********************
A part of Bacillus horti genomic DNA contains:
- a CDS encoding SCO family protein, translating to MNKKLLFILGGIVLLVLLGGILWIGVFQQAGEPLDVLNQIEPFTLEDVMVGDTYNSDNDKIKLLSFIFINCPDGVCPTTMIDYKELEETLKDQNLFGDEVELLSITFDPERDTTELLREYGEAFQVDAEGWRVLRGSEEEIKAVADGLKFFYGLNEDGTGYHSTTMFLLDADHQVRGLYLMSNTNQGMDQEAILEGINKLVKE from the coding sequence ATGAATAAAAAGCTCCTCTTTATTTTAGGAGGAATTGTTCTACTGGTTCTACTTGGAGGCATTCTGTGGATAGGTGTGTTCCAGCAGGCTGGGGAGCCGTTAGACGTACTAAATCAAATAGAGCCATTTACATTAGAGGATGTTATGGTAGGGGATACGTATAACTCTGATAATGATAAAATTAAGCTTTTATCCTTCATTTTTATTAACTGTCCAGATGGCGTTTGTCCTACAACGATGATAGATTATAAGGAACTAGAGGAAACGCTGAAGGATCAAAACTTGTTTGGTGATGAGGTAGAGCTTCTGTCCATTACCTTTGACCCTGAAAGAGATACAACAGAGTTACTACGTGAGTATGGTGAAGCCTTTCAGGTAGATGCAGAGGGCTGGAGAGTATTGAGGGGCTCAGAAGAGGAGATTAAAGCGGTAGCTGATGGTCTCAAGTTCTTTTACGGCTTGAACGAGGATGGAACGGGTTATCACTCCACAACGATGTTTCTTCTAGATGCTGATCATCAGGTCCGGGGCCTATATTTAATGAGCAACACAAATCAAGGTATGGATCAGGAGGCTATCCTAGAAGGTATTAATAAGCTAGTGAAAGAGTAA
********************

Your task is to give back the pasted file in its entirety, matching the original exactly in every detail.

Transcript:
A part of Bacillus horti genomic DNA contains:
- a CDS encoding SCO family protein, translating to MNKKLLFILGGIVLLVLLGGILWIGVFQQAGEPLDVLNQIEPFTLEDVMVGDTYNSDNDKIKLLSFIFINCPDGVCPTTMIDYKELEETLKDQNLFGDEVELLSITFDPERDTTELLREYGEAFQVDAEGWRVLRGSEEEIKAVADGLKFFYGLNEDGTGYHSTTMFLLDADHQVRGLYLMSNTNQGMDQEAILEGINKLVKE from the coding sequence ATGAATAAAAAGCTCCTCTTTATTTTAGGAGGAATTGTTCTACTGGTTCTACTTGGAGGCATTCTGTGGATAGGTGTGTTCCAGCAGGCTGGGGAGCCGTTAGACGTACTAAATCAAATAGAGCCATTTACATTAGAGGATGTTATGGTAGGGGATACGTATAACTCTGATAATGATAAAATTAAGCTTTTATCCTTCATTTTTATTAACTGTCCAGATGGCGTTTGTCCTACAACGATGATAGATTATAAGGAACTAGAGGAAACGCTGAAGGATCAAAACTTGTTTGGTGATGAGGTAGAGCTTCTGTCCATTACCTTTGACCCTGAAAGAGATACAACAGAGTTACTACGTGAGTATGGTGAAGCCTTTCAGGTAGATGCAGAGGGCTGGAGAGTATTGAGGGGCTCAGAAGAGGAGATTAAAGCGGTAGCTGATGGTCTCAAGTTCTTTTACGGCTTGAACGAGGATGGAACGGGTTATCACTCCACAACGATGTTTCTTCTAGATGCTGATCATCAGGTCCGGGGCCTATATTTAATGAGCAACACAAATCAAGGTATGGATCAGGAGGCTATCCTAGAAGGTATTAATAAGCTAGTGAAAGAGTAA